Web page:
These facts lead many to wonder why the Army didn't cancel the training exercise when the first soldier complained of being unreasonably cold. Students in the swamp cycle before this faces similar conditions, said Lieutenant Commander (Retired) Michael Walsh, a retired Navy SEAL commander and a long-time member of the military special operations community. Soldiers were in high water, he said, but there were no mishaps. Somebody should have realized that the water was going to get even colder by nightfall and pulled the soldiers out of the swamp, said Major General (Retired) Kenneth Leuter, a former Fort Benning commander, in a New York Times interview on February 17, 1995.
A retired senior Army officer with broad experience in high-risk training told Army Times that the incident was the result of a poor risk-assessment. “When was the last time they confirmed at what point should an exercise be aborted?” he asked. “Perhaps they need to update their regulation.” The school has safety regulations for training, which include preparing risk reports on a training site before putting students in the water. On-site safety officers are also required to refer to past risk reports. Army officials refused to provide recent risk assessments or safety regulations to Army Times. Others have suggested the incident was caused by poor leadership, as was probably the case, said one former Ranger, in an earlier incident in 1977 in which two students died of hypothermia during the same phase of Ranger training. The only report at the Army Safety Center regarding this incident was an interim document, lacking conclusions and recommendations, said spokesman Larry Retta.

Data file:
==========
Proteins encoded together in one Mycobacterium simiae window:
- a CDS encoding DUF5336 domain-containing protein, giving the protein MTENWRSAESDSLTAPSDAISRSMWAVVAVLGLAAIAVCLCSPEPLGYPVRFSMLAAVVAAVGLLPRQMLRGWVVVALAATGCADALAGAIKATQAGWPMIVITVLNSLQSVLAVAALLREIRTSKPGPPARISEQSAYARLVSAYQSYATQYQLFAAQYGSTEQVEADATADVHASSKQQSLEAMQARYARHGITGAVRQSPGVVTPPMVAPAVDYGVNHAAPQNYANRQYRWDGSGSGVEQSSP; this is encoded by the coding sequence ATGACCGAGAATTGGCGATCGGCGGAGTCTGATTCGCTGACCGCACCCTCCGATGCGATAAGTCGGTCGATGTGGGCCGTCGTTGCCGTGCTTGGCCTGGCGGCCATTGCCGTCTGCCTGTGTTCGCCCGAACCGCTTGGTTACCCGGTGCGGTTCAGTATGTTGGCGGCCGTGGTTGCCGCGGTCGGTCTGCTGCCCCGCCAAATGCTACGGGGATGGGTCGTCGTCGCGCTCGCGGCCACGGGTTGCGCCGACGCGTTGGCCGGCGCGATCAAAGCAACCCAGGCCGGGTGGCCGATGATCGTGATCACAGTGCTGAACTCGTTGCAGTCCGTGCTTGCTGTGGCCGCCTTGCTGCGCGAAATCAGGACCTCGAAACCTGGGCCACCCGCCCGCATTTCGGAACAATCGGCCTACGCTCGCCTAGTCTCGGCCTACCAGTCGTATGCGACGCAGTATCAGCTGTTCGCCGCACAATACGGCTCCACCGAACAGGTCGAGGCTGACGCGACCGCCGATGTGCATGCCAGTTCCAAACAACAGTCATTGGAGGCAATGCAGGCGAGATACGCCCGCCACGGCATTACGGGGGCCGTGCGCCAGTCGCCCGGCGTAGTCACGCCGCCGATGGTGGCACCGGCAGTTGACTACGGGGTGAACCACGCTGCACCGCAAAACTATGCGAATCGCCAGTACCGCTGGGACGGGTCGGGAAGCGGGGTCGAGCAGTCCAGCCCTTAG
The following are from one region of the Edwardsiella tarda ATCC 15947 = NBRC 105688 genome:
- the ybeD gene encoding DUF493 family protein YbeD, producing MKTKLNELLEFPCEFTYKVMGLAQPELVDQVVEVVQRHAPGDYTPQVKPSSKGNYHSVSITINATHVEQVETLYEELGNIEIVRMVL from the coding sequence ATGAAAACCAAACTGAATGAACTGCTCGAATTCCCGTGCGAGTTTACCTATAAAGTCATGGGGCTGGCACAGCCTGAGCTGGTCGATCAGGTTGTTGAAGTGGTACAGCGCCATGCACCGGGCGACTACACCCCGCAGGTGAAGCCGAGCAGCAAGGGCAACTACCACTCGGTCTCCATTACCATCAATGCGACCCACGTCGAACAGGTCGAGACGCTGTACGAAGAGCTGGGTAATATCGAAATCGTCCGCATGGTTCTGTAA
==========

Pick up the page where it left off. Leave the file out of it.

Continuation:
But the former Ranger, who went through the Florida phase following that episode, said a squad of eight soldiers in that incident was moving two to three meters apart through swamp waters that were 50 degrees Fahrenheit with instructors with instructors monitoring them, front and rear. When the rear instructor moved to relay a message to the lead instructor, four students in the rear echelon became separated. Two died trying to find their way back to the platoon. In the next training cycle, “our patrol length ended up being 10 to 12 kilometers longer, with more on dry land, because instructors were afraid to keep us in the water too long,” said the Ranger, who spent 21 years as a Special Forces officer. At that point, officials had established a 50-degree threshold at which soldiers were allowed to be in the water. Still others say the Ranger ethos that encourages the myth that “Ranger Tabs will keep you warm,” probably contributed to the deaths. After going through nearly two months of harsh training, Rangers said soldiers are reluctant to slow their pace as they near the end of the course, even at risk to their health. “I've seem guys hobbling on broken vertebrae, frozen feet, blistered and frost-bit just so they could stay in Ranger training,” said a Ranger-trained soldier with the 1st Ranger Battalion, Savannah, Georgia.
Even though Palmer fell ill in cold weather in his first effort, his parents suggested the Ranger ethos is probably what spurred him to try again during a cold-weather cycle. “Milton was propelled by integrity and honor,” said his mother, Patrica Palmer. “He was not coerced by outside influences. He was his own man.” Rangers from corporals to colonels are proud of what they call a “drive-on” attitude that enables them to preserve during tough times.